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On April 15th, 2020 Stetson was helping my dad fill up the water truck to go out and water the animals. When suddenly Stetson fell eight feet into the opening of the pump house. Luck-ily we were all around and reacted instantly. My dad jumped down into the pump house where Stetson was trying to climb back up the lad-der. My dad helped Stetson up. He was crying but seemed ok. I took him inside to clean him up. I noticed his eyes were weird, he wouldn’t look at me. I ran outside with Stetson to tell my mom he was acting weird and that’s when he went limp. Breathing hard, eyes open, but unresponsive. The paramedics responded very quickly and the second they got there looked at Stetson eyes, were they called life flight. Stetson was life flighted to primary’s. I arrived as they were pulling him out of the ct scan and running him straight to surgery. The surgeon told me if we would’ve been any later Stetson wouldn’t have made it. He had a blood clot, which caused bleeding and damage to the left side of his brain affecting right side mobility, peripheral vision, and speech. 
I spent those few hours during surgery alone in a waiting room waiting to hear if my son made it or not. I can’t explain what it was like see-ing him in this condition. It wasn’t easy doing it alone.Stetson was in a coma for a few weeks and was hooked up to every machine possible. I spent those few weeks in the PICU, where it was touch and go for awhile. Desatting a few times, even with being hooked to a breathing tube. Everyday was uncertain.
The doctors left the bone from Stetson’s head out after the first surgery for swelling to go down. After a few weeks we were moved to the neuro trauma unit where we spent the rest of our stay. Stets had a second surgery to put the bone back in his head and take the drains out.  We spent exactly 100 days in the hospital. 
I only came home on Saturdays to repack for the week. 
It seemed after his second surgery he started to take off with therapy and recovery. 
On June 10th, Stetson talked for the first time and said “mama”. Shortly after that he started talking more and more.
It’s been 4 months. Stetson is still in a wheel-chair and has limited mobility, but is working so hard everyday to regain it. He is talking better and saying more words everyday. The doctors say it’s kinda like a baby having to re-learn everything again and it really does seem to be progressing that way. Although it isn’t that easy, Stetson’s right arm still isn’t moving leaving us with many more obstacles to over-come; I’m still uncertain on his development, although very hopeful.
We drive to Sandy everyday for therapy that lasts two hours. People come from all over the country to primary’s and to the therapy center we go to. I can’t believe how blessed me and Stetson are to live right by them. He shows so much progression every day and promises for the future. So many people have come back from far worse and it gives me the hopeful out-look I need to get my boy back. We just have to work hard and try to stay positive.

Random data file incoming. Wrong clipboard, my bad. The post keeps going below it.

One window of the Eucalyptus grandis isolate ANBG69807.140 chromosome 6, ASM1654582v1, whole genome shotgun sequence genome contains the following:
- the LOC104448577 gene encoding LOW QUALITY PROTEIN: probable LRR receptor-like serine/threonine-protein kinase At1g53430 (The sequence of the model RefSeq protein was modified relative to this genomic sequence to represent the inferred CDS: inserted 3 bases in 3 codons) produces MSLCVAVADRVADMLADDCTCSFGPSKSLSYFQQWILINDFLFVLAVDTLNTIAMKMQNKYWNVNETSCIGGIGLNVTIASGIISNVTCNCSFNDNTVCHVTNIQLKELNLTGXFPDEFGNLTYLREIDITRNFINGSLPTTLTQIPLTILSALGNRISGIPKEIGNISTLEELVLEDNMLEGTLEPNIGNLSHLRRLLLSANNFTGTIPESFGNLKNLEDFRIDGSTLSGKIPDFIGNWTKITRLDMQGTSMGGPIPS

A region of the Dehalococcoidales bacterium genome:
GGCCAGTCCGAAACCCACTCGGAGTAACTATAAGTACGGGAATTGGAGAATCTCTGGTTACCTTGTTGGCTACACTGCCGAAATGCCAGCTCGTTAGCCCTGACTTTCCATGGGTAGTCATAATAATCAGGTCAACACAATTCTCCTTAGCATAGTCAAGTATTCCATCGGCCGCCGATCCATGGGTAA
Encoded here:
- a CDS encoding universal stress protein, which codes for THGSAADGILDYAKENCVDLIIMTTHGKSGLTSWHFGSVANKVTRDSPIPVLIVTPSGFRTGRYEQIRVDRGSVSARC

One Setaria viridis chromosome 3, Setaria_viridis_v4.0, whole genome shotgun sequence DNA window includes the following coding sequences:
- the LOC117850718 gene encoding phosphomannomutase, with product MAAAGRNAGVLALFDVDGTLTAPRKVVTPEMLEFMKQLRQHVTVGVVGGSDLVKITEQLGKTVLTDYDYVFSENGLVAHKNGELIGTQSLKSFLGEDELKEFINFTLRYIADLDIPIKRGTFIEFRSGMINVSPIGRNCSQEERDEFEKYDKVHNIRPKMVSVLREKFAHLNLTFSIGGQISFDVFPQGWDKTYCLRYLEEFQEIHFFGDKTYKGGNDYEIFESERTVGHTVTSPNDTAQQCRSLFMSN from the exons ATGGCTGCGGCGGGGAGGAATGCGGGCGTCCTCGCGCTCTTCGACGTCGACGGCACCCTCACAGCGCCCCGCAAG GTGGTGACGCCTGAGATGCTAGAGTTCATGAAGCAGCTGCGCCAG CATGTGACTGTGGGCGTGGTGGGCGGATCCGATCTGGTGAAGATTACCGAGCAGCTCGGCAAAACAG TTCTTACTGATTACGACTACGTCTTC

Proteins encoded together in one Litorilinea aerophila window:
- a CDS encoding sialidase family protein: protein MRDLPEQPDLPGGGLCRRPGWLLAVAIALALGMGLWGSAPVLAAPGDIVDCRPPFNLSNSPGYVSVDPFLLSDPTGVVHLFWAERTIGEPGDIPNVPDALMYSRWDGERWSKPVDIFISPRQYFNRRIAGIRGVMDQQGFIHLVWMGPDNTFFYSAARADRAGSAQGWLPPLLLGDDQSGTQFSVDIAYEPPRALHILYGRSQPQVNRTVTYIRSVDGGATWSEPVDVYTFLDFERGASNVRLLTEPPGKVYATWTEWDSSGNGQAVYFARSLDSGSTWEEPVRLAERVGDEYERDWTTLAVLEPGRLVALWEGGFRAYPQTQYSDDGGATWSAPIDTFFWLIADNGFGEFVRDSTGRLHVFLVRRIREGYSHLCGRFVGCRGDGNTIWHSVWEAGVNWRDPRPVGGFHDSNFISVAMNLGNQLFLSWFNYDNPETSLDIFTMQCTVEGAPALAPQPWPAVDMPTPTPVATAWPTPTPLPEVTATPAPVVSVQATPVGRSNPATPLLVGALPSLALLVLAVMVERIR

Our amazing family, friends, and especially this community, have gone above and beyond for us. I don’t know how we would’ve done any of this without them. It’s been a whirlwind of emo-tions. I can’t begin to describe the way it feels to watch your child and best friend go through something like this and feel gone. To have your whole life change in an instance. 
Brain trauma is serious- there is a pun for a reason- mind blowing. There is so much un-certainty with Traumatic Brain Injuries. Some-one just like Stetson could’ve had the same injury and be in a completely different position. Someone older would’ve barely had any hope, they say “the younger the better with brain in-jury”.
Other kids could have similar injuries and can walk but not be talking and so on. Everyone recovers differently. It’s very wearing on me as a mother to just not know. You want to have hope since it could go both ways but then those fears of the unknown creep in too. 
Our brains are so powerful and so complex. You don’t realize the things it does without thinking and recovering from a brain injury you have to think about everything.
Right now Stetson needs to look at his leg to make it move. I need to give him cues to re-mind him of words. The crazy thing is I can just make a single letter sound and he will instantly say the correct word. He knows. He’s in there. He just is struggling to get it out. He has a ver-bal block.  The doctors described our brains to me like a road. Stetson has a block and he needs to find a detour. Which he is currently doing with speech and mobility. 
I have to be cautious about mood changes and tiring easily. I have to make sure to not over stimulate him. When he starts being more verbal, the doctors will have a better idea if anything affected him long term mentally. Physically we have a longer road I think. He is bearing weight on his legs which is a good sign.
Stetson has not surprised me by how deter-mined and strong he is. He amazes me ev-eryday by how strong he is. This is not for the weak, physically or mentally. We’ve had some really rough nights together, but he always has a smile and sweet happy spirit. Always. Even through his coma, he would give me a smile. Stetson has a special mission in this life and this was just something only he could do to get to what’s planned for him. I know he’s meant for something amazing and I will do whatever it takes to get him there.
I can’t thank you all enough for the overwhelming outpour of prayers, love and support we’ve received through this. I’m eternally grateful. Love, Bria Titmus

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